Koutouvides Re-Signed Under The Radar
--Linebacker Niko Koutouvides re-signed with the Patriots prior to the start of free agency. The eight-year veteran played in eight games with one start in New England after signing with the team last Nov. 9. He notched eight tackles on defense, with another nine and a fumble recovery in special teams action. Koutouvides deal is for one year at the veteran minimum of $825,000.
Hoyer Availabe, For a Price
--Quarterback Brian Hoyer was tendered at a second-round level as a restricted free agent, a tender offer worth $1.927 million for Tom Brady's three-year backup. The former undrafted free agent saw action in three games last season, completing his only pass attempt for 22 yards.
Hoyer has now played in 13 games over his three seasons. He's attempted 43 passes with 27 completions for 286 yards with one touchdown and one interception.
Some reports have indicated that he might draw interest and potentially a restricted free agent offer sheet from a team looking for a starting quarterback to develop.
--Safety LaRon Landry has reportedly scheduled a visit to New England. The free-agent safety spent the previous five seasons with the Redskins after the team selected him with the sixth overall pick in 2007 out of LSU. Landry missed eight games last season with an Achilles injury and seven the year before.
Reports have indicated that New England's AFC East rival, the New York Jets, are also interested in Landry. The Bears, Lions and Eagles are also reportedly looking into signing the beefy big hitter whose Hulk-like flexing biceps photos have been a hot topic of late on the internet.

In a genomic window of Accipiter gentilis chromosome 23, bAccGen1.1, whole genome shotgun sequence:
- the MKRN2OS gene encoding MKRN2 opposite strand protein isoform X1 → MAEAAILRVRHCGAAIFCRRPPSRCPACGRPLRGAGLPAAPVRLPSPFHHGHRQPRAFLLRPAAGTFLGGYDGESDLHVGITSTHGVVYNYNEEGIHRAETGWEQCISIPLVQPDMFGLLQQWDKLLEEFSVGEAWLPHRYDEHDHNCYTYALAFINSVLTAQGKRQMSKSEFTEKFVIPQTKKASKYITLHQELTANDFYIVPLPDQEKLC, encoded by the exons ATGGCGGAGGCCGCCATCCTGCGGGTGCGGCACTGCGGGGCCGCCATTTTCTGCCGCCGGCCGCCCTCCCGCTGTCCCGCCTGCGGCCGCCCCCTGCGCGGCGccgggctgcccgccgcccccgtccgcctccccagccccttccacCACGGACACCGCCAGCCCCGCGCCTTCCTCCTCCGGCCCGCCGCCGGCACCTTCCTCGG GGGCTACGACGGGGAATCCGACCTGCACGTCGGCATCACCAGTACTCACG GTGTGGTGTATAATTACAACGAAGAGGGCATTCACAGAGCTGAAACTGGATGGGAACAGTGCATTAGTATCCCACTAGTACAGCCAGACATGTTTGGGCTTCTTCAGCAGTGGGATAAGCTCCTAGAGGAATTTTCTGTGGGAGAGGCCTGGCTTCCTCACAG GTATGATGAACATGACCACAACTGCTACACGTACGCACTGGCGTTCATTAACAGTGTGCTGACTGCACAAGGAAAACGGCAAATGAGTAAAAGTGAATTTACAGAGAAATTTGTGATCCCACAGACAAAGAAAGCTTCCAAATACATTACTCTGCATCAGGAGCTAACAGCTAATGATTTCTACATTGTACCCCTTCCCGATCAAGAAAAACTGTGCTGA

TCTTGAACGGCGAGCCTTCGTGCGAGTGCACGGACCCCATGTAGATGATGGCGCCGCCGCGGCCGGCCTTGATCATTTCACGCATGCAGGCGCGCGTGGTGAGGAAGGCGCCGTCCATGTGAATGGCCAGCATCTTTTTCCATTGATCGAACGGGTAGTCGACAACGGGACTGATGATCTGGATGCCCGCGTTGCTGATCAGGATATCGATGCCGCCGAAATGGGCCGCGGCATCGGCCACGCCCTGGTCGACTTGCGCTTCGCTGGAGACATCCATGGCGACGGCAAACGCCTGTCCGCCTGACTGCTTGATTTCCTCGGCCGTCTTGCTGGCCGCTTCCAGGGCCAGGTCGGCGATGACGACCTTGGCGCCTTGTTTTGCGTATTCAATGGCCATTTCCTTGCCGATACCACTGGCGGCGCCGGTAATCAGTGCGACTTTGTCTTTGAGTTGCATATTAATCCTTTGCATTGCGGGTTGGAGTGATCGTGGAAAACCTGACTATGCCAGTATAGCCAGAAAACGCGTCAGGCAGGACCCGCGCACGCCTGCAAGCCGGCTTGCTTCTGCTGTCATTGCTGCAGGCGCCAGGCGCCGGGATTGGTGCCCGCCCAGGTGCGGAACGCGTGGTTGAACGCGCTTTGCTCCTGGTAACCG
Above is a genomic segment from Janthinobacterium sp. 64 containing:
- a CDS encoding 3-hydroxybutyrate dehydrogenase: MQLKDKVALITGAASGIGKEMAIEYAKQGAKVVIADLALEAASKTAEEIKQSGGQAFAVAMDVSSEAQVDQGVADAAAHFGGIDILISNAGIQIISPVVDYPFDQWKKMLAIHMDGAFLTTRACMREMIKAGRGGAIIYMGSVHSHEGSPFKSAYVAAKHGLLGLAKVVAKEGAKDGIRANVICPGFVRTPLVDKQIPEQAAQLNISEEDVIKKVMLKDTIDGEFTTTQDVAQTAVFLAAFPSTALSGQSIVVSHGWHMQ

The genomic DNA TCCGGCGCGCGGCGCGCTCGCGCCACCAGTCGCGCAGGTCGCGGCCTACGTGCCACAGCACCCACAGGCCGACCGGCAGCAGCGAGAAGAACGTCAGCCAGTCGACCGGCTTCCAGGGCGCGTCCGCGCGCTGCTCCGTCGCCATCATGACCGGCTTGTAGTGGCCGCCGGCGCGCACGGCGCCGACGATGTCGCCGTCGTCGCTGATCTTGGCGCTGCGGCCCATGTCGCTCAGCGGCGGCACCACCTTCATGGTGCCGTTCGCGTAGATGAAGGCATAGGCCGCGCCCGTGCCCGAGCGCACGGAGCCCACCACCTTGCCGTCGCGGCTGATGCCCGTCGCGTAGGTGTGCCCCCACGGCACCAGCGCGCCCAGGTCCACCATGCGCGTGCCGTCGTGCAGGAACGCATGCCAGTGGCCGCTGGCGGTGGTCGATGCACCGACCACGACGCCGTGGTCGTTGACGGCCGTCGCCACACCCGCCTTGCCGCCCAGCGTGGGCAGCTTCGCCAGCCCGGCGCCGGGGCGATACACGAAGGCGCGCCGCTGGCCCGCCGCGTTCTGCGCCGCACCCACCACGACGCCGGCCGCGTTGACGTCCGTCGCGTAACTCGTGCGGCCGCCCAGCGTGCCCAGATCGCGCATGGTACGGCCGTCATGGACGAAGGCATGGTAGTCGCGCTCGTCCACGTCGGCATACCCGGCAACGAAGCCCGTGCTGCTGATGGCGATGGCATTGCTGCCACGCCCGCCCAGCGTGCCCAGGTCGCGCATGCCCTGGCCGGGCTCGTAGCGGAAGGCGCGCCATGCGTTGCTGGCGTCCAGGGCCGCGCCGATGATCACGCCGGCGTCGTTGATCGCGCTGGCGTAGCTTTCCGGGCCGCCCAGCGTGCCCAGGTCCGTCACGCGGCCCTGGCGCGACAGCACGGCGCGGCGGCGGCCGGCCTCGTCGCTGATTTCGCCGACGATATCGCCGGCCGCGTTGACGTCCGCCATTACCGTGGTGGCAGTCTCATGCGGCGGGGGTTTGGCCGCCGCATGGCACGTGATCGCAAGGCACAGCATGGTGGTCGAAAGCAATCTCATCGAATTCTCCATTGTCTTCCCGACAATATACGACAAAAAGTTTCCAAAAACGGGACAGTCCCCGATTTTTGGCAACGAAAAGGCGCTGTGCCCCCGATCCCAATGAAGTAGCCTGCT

Patriots Add Safety
--Safety Steve Gregory, a free agent from the Chargers, visited Gillette Stadium March 14 and signed a three-year deal the next day. Gregory has played in 85 games with 31 starts. He evolved from a special teamer to a versatile defensive back with the ability to cover in the slot.
Green-Ellis Moving On?
--Running back BenJarvus Green-Ellis was scheduled to make a free-agent visit to Cincinnati. The 2010 1,000-yard rusher led the Patriots with 11 rushing touchdowns in 2011, but was an overall disappointment on the ground with a team-best 667 yards on just a 3.7-yard average. Green-Ellis' claim to fame is that he has never fumbled in his four NFL seasons since joining New England as an undrafted rookie out of Mississippi.
QUOTE TO NOTE: "He's a beast." - Patriots defensive back Devin McCourty on Twitter in reference to new defensive line teammate Jonathan Fanene.